In previous posts I have lamented the low percentage of CHROs who came into the role through an internal succession process (36%), particularly when compared to CFOs (54%). I have heard a number of reasons for why that might be. When I asked Hal Johnson of Korn Ferry, he said he thought it may be because even though a CEO might have met and observed the potential successor, s/he may just have a difficult time picturing that individual in the Top Seat.
At a recent program aimed at developing potential successors to the CHRO role, a number of CHROs mentioned how difficult it can be to navigate interactions with the board of directors, particularly early on in the job. New CHROs seem particularly at risk of making early missteps in this area, and some such missteps can result in irreparable damage to their careers. Any poor performance in front of the board from any of the executive team reflects poorly on the CEO, so they are protective of who and when they allow such interaction. My guess is that one reason for the failure to internally place more CHROs stems from their lack of experience with the board, which leads CEOs to prefer someone who has board experience, even if in a smaller firm or from a different industry. Such a strategy is understandable, but, I would argue, misguided and one which CHROs need to oppose.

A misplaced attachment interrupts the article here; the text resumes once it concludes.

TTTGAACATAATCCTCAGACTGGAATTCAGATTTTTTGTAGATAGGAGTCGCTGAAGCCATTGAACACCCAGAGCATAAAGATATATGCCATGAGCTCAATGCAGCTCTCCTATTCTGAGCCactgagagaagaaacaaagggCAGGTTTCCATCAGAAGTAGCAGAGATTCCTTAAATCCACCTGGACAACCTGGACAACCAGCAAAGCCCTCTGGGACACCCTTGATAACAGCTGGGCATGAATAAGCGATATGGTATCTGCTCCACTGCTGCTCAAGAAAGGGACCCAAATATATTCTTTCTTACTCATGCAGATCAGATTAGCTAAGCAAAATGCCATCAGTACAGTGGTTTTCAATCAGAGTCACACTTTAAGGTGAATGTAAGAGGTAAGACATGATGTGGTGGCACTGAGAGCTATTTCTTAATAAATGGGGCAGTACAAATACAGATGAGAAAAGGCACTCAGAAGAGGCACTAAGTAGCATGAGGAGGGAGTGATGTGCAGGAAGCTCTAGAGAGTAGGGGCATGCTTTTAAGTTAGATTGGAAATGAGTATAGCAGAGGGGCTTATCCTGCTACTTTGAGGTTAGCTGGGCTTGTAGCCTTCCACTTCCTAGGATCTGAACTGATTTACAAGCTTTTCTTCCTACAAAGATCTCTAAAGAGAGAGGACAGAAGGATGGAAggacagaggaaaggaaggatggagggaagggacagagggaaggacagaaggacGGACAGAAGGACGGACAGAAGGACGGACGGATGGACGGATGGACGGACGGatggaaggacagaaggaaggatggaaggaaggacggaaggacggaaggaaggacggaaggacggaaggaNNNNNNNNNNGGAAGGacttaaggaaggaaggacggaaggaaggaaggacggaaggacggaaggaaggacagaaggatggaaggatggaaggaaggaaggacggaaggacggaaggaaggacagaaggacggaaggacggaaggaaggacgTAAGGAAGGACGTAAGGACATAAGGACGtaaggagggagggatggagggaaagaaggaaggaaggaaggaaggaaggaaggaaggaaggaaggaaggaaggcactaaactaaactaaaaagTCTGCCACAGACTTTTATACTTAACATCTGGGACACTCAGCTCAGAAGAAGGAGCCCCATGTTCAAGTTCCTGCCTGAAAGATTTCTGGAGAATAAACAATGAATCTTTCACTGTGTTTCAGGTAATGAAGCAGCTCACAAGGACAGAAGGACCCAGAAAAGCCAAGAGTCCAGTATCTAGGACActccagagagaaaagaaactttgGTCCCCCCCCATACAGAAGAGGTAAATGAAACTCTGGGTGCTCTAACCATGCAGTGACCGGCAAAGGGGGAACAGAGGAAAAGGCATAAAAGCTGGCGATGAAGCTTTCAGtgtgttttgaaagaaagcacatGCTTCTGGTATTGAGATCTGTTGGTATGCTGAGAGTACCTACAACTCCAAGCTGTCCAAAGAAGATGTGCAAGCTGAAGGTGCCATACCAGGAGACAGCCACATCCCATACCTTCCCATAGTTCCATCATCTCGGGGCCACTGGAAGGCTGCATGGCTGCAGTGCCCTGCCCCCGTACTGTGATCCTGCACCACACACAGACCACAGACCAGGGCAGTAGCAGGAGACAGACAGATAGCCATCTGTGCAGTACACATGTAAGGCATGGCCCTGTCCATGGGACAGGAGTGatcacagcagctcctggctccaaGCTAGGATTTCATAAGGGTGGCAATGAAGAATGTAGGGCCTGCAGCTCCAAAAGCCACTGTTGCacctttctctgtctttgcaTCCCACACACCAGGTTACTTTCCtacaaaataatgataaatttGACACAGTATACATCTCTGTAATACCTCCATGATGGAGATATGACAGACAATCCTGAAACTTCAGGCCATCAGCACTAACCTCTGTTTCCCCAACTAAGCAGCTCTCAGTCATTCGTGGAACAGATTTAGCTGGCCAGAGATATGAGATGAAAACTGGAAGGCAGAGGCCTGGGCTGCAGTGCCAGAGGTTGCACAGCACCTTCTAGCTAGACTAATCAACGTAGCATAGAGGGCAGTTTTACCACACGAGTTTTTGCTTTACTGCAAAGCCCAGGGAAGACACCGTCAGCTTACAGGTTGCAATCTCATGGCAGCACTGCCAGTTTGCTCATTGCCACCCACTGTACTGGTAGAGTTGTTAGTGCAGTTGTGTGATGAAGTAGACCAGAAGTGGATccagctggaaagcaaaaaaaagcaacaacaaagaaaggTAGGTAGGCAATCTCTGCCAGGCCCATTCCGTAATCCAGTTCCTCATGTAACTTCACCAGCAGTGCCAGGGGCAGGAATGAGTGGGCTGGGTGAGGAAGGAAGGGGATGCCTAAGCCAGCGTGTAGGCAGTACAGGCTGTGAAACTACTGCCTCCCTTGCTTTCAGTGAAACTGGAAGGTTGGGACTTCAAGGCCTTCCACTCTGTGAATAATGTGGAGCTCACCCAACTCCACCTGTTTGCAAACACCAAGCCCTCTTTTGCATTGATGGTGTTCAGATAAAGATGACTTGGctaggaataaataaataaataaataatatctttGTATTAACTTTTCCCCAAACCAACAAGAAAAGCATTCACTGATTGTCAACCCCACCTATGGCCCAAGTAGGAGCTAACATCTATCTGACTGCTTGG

The scuttlebutt among the participants (most of whom were from brand name companies) in the program seemed to be that perhaps their best career strategy was to take a CHRO role at a smaller firm in order to get the experience they need to land a later CHRO role at a larger firm. While that may be good career management from their standpoint, it causes large companies to lose their best talent. However, it doesn't have to end that way.
CHROs who reached their positions through internal succession had the following suggestions.
1. Start by giving potential successors visibility with the Executive Leadership Team members. This is about giving them a trial run long before exposing them to the board.
2. Be open and transparent with them about how you prepare for the board meeting, and debrief them after regarding what happened. Let them begin to learn vicariously through your experience.
3. Invite them to attend some of the social functions (reception, dinner, etc.) with board members to begin their interactions in an informal way, rather than throwing them into presentations. Let them build relationships before they need to prove their credibility.
4. When it's time to let them present, rehearse, rehearse, rehearse, trying to prepare for the kinds of questions that they will likely face.
5. Try to make their first formal presentation around something short and uncontroversial to minimize the chance of failure.
This seems like a lot of work, but wouldn't you expect any of the other executives to invest that much time and effort into their top talent?